Madison Dearborn to buy NFP for $1.3 billion

Deal ends roller-coaster ride for wealth management aggregator.

Apr 15, 2013 @ 4:29 pm

By Dan Jamieson

Private-equity firm Madison Dearborn Partners LLC has agreed to buy National Financial Partners Corp. (NFP) for $1.3 billion, the companies said today.

The deal, which includes debt that can be converted into stock, works out to $25.35 a share. The sale, which is expected to close in the third quarter, is subject to the approval of NFP shareholders.

The transaction will end something of a roller coaster ride for NFP as a public company. The company went public at $23 a share in 2003, and at one point in 2008, the aggregator of insurance, corporate benefits and wealth management firms was trading for less than $1.

Meanwhile, Jessica Bibliowicz, the company's chief executive and daughter of financier Sandy Weill, who has led NFP since 1999, plans to step down next month.

NFP's board plans to appoint Douglas Hammond, NFP's president and chief operating officer, as the next CEO.

Observers said the transaction is another example of how private-equity firms increasingly are looking to take stakes in the wealth management industry.

Madison Dearborn is “one of the old-line [private-equity] firms that has grown over the years to quite significant size,” said Dan Seivert, CEO of Echelon Partners, a mergers-and-acquisitions firm.

“These public-to-private transactions are just one type of opportunity they look for,” he said. “It's almost like a relief package, to take a company out of the burden of being public, [which] can be an impediment to growth because you're looking to the next quarter instead of the long-term growth strategy.”

Madison Dearborn, based in Chicago, has raised six funds with more than $18 billion since it was founded in 1992.

Mr. Seivert said the firm isn't known as an active buyer of financial services companies, but it does have a stake in Nuveen Investments Inc.

NFP was launched in 2000 with the goal of acquiring registered investment adviser firms but has since done acquisitions of corporate-benefits and insurance firms, said David DeVoe, managing partner at DeVoe & Co., a consultant.

“The investment from a private-equity firm could potentially help [NFP] re-engage in that strategy” of buying wealth managers, Mr. DeVoe said this month when news emerged that Madison Dearborn was one of the final bidders for NFP.

NFP gets almost half its revenue and two-thirds of its profits from its corporate-client group, which provides employee benefit services to middle-market companies.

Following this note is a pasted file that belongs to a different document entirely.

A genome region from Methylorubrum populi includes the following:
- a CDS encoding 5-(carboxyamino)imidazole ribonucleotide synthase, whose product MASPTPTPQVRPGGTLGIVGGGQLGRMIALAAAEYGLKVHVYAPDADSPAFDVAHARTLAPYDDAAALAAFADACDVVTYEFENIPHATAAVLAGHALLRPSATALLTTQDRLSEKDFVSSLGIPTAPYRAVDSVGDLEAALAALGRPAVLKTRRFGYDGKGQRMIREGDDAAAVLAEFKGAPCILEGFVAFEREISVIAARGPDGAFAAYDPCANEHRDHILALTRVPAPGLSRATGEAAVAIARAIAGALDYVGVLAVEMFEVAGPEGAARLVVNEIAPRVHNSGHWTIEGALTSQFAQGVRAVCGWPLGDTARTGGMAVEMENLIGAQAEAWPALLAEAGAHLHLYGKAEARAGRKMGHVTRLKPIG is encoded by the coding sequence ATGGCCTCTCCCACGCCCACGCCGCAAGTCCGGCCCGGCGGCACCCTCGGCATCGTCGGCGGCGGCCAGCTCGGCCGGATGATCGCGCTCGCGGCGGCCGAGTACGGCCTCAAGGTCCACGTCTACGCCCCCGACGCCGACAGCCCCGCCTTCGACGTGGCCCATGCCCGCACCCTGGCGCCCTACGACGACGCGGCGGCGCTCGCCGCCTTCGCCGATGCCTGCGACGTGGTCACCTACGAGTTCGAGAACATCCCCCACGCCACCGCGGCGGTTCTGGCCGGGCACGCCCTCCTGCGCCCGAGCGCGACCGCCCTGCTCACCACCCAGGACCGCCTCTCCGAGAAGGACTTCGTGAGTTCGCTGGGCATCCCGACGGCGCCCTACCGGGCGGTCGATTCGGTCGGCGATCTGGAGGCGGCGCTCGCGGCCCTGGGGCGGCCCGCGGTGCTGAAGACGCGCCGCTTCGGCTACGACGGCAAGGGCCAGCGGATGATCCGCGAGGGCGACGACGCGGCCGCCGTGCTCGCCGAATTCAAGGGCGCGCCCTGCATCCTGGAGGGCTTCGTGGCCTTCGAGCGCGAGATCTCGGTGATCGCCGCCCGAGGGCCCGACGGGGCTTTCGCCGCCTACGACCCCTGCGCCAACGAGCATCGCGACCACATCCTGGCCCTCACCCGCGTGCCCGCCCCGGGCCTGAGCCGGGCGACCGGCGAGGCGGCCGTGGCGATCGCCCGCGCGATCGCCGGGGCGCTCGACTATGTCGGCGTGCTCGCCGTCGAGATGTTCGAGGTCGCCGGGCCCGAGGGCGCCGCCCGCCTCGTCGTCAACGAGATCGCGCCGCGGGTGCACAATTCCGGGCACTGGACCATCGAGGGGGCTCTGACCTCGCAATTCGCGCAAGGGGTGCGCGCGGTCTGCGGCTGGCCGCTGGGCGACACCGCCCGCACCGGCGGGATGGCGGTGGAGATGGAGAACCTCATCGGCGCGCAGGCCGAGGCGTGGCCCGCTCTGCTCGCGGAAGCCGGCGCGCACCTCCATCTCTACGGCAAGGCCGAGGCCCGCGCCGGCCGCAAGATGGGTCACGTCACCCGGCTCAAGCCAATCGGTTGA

Last summer, NFP acquired Fusion Advisor Network, which has 240 advisers, bringing NFP's retail-wealth-management business to about 1,700 advisers.

(This article was supplemented with reporting from Bloomberg News.)


What do you think?

View comments

Recommended for you

Featured video


Regulators' gloves are coming off with cybersecurity. Put up your dukes with these tips

Updated guidelines and some of the first-ever rule enforcements signal that regulators are getting serious about holding firms accountable for data breaches, according to special projects editor Liz Skinner and technology reporter Ryan Neal.

Recommended Video

Keys to a successful deal

Latest news & opinion

Blackrock exposed data on 12,000 financial advisers

The data appeared in three spreadsheets, linked on one of the New York-based company's web pages dedicated to its iShares exchange-traded funds

Advisers throw cold water on FIRE movement

Millennials love it, advisers don't: Turns out, extreme early retirement is a suitable goal for almost nobody.

10 universities with the most billionaire alumni

These 10 American schools have the greatest number of alumni who are billionaires.

Top-performing ETFs of 2018

The markets took a beating last year, but these exchange-traded funds bucked the trend

Morningstar says investors rushed the exits in 2018

Net flows into mutual funds and ETFs were the lowest since the 2008 financial crisis, while money-market funds captured inflows.


Hi! Glad you're here and we hope you like all the great work we do here at InvestmentNews. But what we do is expensive and is funded in part by our sponsors. So won't you show our sponsors a little love by whitelisting It'll help us continue to serve you.

Yes, show me how to whitelist

Ad blocker detected. Please whitelist us or give premium a try.


Subscribe and Save 60%

Premium Access
Print + Digital

Learn more
Subscribe to Print